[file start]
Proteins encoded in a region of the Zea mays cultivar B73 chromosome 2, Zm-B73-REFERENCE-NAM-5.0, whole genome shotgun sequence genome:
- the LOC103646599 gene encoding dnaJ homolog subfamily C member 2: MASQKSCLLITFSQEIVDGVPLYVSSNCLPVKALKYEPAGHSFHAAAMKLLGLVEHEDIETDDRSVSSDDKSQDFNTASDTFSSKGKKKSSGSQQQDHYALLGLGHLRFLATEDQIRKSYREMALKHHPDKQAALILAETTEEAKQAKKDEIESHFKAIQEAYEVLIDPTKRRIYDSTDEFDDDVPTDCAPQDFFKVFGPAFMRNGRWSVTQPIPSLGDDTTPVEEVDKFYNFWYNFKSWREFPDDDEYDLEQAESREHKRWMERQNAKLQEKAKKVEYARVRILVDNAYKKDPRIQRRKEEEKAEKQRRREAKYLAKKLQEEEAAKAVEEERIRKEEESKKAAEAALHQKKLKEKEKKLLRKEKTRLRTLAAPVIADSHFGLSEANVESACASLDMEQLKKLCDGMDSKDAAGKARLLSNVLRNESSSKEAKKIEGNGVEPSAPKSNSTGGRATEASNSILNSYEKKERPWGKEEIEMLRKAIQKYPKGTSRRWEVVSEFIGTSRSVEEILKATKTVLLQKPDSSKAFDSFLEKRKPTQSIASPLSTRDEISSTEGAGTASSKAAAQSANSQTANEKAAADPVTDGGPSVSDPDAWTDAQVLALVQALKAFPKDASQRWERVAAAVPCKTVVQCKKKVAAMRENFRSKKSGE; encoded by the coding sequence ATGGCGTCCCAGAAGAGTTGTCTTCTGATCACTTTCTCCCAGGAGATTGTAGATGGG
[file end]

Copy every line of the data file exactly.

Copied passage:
Proteins encoded in a region of the Zea mays cultivar B73 chromosome 2, Zm-B73-REFERENCE-NAM-5.0, whole genome shotgun sequence genome:
- the LOC103646599 gene encoding dnaJ homolog subfamily C member 2: MASQKSCLLITFSQEIVDGVPLYVSSNCLPVKALKYEPAGHSFHAAAMKLLGLVEHEDIETDDRSVSSDDKSQDFNTASDTFSSKGKKKSSGSQQQDHYALLGLGHLRFLATEDQIRKSYREMALKHHPDKQAALILAETTEEAKQAKKDEIESHFKAIQEAYEVLIDPTKRRIYDSTDEFDDDVPTDCAPQDFFKVFGPAFMRNGRWSVTQPIPSLGDDTTPVEEVDKFYNFWYNFKSWREFPDDDEYDLEQAESREHKRWMERQNAKLQEKAKKVEYARVRILVDNAYKKDPRIQRRKEEEKAEKQRRREAKYLAKKLQEEEAAKAVEEERIRKEEESKKAAEAALHQKKLKEKEKKLLRKEKTRLRTLAAPVIADSHFGLSEANVESACASLDMEQLKKLCDGMDSKDAAGKARLLSNVLRNESSSKEAKKIEGNGVEPSAPKSNSTGGRATEASNSILNSYEKKERPWGKEEIEMLRKAIQKYPKGTSRRWEVVSEFIGTSRSVEEILKATKTVLLQKPDSSKAFDSFLEKRKPTQSIASPLSTRDEISSTEGAGTASSKAAAQSANSQTANEKAAADPVTDGGPSVSDPDAWTDAQVLALVQALKAFPKDASQRWERVAAAVPCKTVVQCKKKVAAMRENFRSKKSGE; encoded by the coding sequence ATGGCGTCCCAGAAGAGTTGTCTTCTGATCACTTTCTCCCAGGAGATTGTAGATGGG